Proton pump inhibitors (PPIs) have long been hailed as the gold standard in treating acid-related disorders such as gastroesophageal reflux disease (GERD), peptic ulcers, and other stomach-acid disorders. However, ongoing research has raised concerns about the potential link between proton pump inhibitors and osteoporosis, a condition characterized by weakened bones that are more prone to fractures.
If you are a patient who needs to use PPIs, there may be ways you can mitigate the risk of bone fractures.
Understanding Proton Pump Inhibitors
PPIs are a class of medications that reduce stomach acid production by blocking (or inhibiting) the activity of proton pumps in the stomach lining. Commonly prescribed examples include omeprazole, esomeprazole, lansoprazole, and pantoprazole. There are even over-the-counter options that do not require a prescription, and therefore, are more difficult to monitor long-term use.
While these drugs have proven effective in managing acid-related disorders, recent studies have suggested a potential downside to their long-term use.
The Link Between Proton Pump Inhibitors and Osteoporosis
Several studies have investigated the relationship between proton pump inhibitors and osteoporosis, and although the findings are not definitive, a growing body of evidence suggests a correlation between prolonged PPI use and an increased risk of bone fractures.
It is not uncommon that someone will be prescribed one of these medications after an endoscopy or simply to treat the effects of GERD (heartburn) and that medication will get refilled over and over without question. When these medications were first introduced, they were meant as temporary prescriptions. Now, it is common to have them re-prescribed for years.
The Journal of Bone and Mineral Research in 2019 published that there is a modest but statistically significant association between proton pump inhibitors and osteoporosis fractures, particularly in the hip and spine. Another study in the American Journal of Gastroenterology in 2019 reported an increased risk of hip fractures in postmenopausal women who used PPIs for an extended period.
The mechanism behind this link is not entirely understood, but researchers hypothesize that the reduced stomach acid secretion may interfere with the absorption of essential minerals like calcium. Calcium is a crucial building block for bone density, and any disruption in its absorption could decrease bone strength over time.
Calcium is needed for heart and muscle health, as well as nervous system functioning. These functions are prioritized in the body and if there is not enough calcium to be dedicated to bone remodeling, the health of new bone tissue is compromised.
Protecting Bone Health While Using PPIs
For patients who rely on PPIs to manage their gastrointestinal conditions, it’s essential to balance the benefits of these medications with potential risks to bone health. Here are some strategies to help lower the risk of osteoporosis and fractures while using PPIs:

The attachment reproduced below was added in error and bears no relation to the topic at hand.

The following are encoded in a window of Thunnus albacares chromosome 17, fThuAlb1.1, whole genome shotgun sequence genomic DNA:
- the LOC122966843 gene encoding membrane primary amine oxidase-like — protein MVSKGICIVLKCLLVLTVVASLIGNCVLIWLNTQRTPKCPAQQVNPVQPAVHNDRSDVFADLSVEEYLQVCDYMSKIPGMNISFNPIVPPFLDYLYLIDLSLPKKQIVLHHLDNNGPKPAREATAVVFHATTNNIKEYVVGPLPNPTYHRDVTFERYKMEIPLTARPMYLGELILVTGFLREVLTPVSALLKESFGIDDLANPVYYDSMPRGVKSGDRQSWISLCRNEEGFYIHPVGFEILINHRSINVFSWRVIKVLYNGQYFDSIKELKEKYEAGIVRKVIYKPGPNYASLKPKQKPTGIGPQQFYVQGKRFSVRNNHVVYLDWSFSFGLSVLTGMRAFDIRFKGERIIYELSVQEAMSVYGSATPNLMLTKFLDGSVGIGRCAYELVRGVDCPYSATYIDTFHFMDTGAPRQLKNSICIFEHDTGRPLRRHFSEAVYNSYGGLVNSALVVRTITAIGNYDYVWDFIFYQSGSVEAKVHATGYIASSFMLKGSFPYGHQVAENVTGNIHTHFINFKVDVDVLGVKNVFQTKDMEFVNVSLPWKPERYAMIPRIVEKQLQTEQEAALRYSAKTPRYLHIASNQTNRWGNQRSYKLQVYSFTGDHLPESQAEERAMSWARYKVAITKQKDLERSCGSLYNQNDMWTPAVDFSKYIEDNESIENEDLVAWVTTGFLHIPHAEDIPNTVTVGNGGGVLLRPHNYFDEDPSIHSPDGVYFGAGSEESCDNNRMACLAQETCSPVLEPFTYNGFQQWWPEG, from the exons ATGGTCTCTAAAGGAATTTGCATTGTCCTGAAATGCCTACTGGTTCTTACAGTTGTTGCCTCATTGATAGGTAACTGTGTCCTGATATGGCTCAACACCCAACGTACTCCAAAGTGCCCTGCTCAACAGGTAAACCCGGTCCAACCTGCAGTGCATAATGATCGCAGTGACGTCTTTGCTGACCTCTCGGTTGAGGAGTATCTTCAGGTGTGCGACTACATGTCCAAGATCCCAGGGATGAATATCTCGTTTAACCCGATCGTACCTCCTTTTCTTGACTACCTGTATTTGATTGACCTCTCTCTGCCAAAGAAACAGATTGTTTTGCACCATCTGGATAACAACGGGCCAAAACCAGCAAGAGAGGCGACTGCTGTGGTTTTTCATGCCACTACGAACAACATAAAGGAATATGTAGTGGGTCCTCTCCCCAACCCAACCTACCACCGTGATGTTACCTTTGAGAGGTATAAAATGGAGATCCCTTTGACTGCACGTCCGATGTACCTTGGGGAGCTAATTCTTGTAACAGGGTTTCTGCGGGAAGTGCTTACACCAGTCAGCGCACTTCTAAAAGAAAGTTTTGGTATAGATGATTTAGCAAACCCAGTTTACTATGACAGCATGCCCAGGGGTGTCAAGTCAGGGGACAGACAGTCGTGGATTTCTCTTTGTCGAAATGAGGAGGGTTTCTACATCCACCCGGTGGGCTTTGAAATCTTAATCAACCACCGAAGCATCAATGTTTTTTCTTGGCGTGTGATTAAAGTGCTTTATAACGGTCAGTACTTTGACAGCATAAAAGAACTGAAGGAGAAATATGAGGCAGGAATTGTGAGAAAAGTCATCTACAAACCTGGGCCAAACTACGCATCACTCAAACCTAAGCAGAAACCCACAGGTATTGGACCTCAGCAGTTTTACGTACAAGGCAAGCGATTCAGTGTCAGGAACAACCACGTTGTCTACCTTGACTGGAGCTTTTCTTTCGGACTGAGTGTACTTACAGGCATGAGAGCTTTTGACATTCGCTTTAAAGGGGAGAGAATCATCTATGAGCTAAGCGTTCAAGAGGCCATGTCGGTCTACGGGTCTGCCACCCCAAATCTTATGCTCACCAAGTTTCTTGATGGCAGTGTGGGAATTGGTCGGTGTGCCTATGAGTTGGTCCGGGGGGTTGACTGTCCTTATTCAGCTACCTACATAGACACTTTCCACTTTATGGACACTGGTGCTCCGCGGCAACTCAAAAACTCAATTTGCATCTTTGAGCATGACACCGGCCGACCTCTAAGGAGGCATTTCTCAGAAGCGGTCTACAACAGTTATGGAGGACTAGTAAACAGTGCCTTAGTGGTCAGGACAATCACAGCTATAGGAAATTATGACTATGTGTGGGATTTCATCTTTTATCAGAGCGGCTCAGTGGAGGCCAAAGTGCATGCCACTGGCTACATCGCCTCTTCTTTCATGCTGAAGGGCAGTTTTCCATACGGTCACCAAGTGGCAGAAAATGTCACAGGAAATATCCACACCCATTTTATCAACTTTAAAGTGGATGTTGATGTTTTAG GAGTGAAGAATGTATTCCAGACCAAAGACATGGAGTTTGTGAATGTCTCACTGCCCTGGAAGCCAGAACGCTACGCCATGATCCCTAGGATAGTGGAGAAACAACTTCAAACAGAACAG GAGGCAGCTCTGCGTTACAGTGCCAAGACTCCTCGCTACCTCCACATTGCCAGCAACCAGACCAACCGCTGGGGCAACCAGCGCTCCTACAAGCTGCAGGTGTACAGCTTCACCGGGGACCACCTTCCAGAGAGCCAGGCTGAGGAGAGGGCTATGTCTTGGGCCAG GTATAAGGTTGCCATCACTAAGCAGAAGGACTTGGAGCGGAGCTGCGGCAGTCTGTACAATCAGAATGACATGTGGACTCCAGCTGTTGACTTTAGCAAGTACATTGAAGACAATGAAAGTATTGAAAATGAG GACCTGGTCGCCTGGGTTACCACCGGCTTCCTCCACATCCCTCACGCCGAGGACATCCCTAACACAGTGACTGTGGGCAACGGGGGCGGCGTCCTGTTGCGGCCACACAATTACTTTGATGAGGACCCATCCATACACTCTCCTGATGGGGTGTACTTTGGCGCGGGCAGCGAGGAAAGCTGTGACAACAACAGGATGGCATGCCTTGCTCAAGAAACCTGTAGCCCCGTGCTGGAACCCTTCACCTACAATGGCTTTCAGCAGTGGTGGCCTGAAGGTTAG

Regular Monitoring and Assessment
Regular check-ups with healthcare providers can help monitor bone density and assess any potential risks associated with PPI use. Individuals at higher risk, such as postmenopausal women and those over 65, may require more vigilant monitoring.
Calcium and Vitamin D Supplementation
Since PPIs may interfere with calcium absorption, patients should consider calcium and vitamin D supplementation under the guidance of a healthcare professional. Adequate calcium intake is crucial for maintaining bone density, and vitamin D facilitates calcium absorption.
In this situation, calcium should be taken with food and separate from the PPI, which works best when taken on an empty stomach.
Engaging in weight-bearing exercises, such as walking, jogging, or resistance training, can help strengthen bones and improve overall bone health. Regular physical activity is beneficial for maintaining bone density and reducing the risk of fractures. Ankle weights are a great addition to a walking routine to add more resistance to your bones and build strength over time.
A diet rich in calcium and other bone-supporting nutrients is essential. Foods like dairy products, leafy green vegetables, and fortified foods can contribute to adequate calcium intake. If you are trying to avoid dairy, look for other fortified foods such as almond milk, oat milk, or coconut milk that also contain calcium.
Limiting PPI Use to the Shortest Duration Necessary
Healthcare providers should reassess the necessity of long-term PPI use. If symptoms can be managed with lifestyle modifications, dietary changes, or alternative medications, the duration of PPI use should be limited to reduce the potential risks.
While PPIs play a crucial role in managing acid-related disorders, it is important that we acknowledge there is a potential link between long-term use of proton pump inhibitors and osteoporosis. By adopting proactive measures such as regular monitoring, supplementation, exercise, and dietary changes, patients can find a balance between managing their gastrointestinal conditions and preserving bone health.
If you are concerned about the duration of time you have been on a PPI, discuss this with your healthcare team to see if other options may be available to you.
If you have osteoporosis and want to discuss treatment options, or are concerned about your osteoporosis risk, Summit Rheumatology is accepting new patients. Give us a call at (480) 494-2770 or send us a message to schedule your appointment.